Wednesday, June 30, 2021

Are we overproducing elites in Singapore ?

Some folks have protested that I am duplicitous when it comes to degrees. 

Diploma holders of my generation do fairly well and many end up in senior management. However, for Millenials and Gen Z, I take a dim view of folks who proudly proclaim to drop out from an academic program. Life choices aside, they have no idea how much they damage their personal brands because only the most privileged folks can survive not having a degree.

Population census 2020 explains this in greater detail. I was able to calculate the percentage of degree holders based on different generations of Singaporeans.

If you examine my cohort ages 45-49, only 41% had degrees. Mathematically, you can live your life without a degree and yet signal above-median level intelligence and conscientiousness. 

If you examine the batch 10 years younger now aged 35-39, 54% have degrees. The reverse is now true concerning non-degree holders, if you drop out, you are signaling possibly below-median intelligence and conscientiousness. Of course, don't get upset with what I say because signaling does not mean that it is fact, but employers and HR departments will begin to tighten restrictions and you'll find many jobs that do not require degrees actually listing a degree as a requirement. 

But that's not the most disturbing thing about these statistics.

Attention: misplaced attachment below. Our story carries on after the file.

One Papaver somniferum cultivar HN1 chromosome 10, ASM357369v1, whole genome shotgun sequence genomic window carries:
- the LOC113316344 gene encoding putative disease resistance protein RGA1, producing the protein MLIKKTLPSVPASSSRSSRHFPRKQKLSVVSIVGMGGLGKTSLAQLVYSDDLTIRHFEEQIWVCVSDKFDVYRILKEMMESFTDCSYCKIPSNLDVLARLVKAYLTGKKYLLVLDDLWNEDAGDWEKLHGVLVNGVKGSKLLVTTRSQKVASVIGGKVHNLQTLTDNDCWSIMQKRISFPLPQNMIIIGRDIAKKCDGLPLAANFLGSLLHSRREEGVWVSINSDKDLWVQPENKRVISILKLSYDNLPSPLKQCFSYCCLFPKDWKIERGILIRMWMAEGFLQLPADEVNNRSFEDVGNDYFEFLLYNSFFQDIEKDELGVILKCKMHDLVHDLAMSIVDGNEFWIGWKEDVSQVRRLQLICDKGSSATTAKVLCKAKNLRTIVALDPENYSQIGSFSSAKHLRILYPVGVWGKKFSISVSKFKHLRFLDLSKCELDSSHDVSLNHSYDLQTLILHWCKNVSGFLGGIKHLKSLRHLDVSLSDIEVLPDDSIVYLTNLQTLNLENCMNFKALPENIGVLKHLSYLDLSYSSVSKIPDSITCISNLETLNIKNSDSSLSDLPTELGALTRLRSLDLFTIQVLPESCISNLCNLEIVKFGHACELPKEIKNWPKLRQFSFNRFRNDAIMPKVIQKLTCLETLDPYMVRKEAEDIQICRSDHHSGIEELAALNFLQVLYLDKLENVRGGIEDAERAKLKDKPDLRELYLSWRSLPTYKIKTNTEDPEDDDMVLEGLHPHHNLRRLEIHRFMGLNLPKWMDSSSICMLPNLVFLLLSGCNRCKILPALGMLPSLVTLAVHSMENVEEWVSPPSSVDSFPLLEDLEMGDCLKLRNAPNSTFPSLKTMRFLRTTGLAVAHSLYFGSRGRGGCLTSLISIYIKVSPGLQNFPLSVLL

Richard Turchin studies cliodynamics and he concludes that the overproduction of elites was responsible for the fall of the Roman Empire and the American Civil War. When we overproduce degree holders, especially lawyers, not every degree holder will be able to get a decent job upon graduation. You can find the ramifications of that in the article here.

The US is in a much more serious condition than Singapore, not every lawyer who passes the bar exam in the US gets to practice. Singapore is also dealing with a flood coming not from local universities but overseas. We're also seeing a lot of younger local graduates fighting cultural wars imported from overseas. About a week ago, a friend showed me how his contemporaries from the humanities have accused him of not doing enough for the woke agenda, even resorting to personal attacks to make their point. This is an early sign of a bifurcation of elites, where the elites who cannot get a decent position in society starts to fight against the status quo and society polarises and can't gain consensus moving forward.

By looking at these numbers, it is quite convenient to simply tell the government to reduce university intake. But that is a problem because the wealthy will buy their degrees from Australia or the UK anyway. Furthermore, it is not politically viable to tell Singaporeans to accept joining the workforce with a diploma when you allow the floodgates to open to foreigners and not audit the quality of their degrees.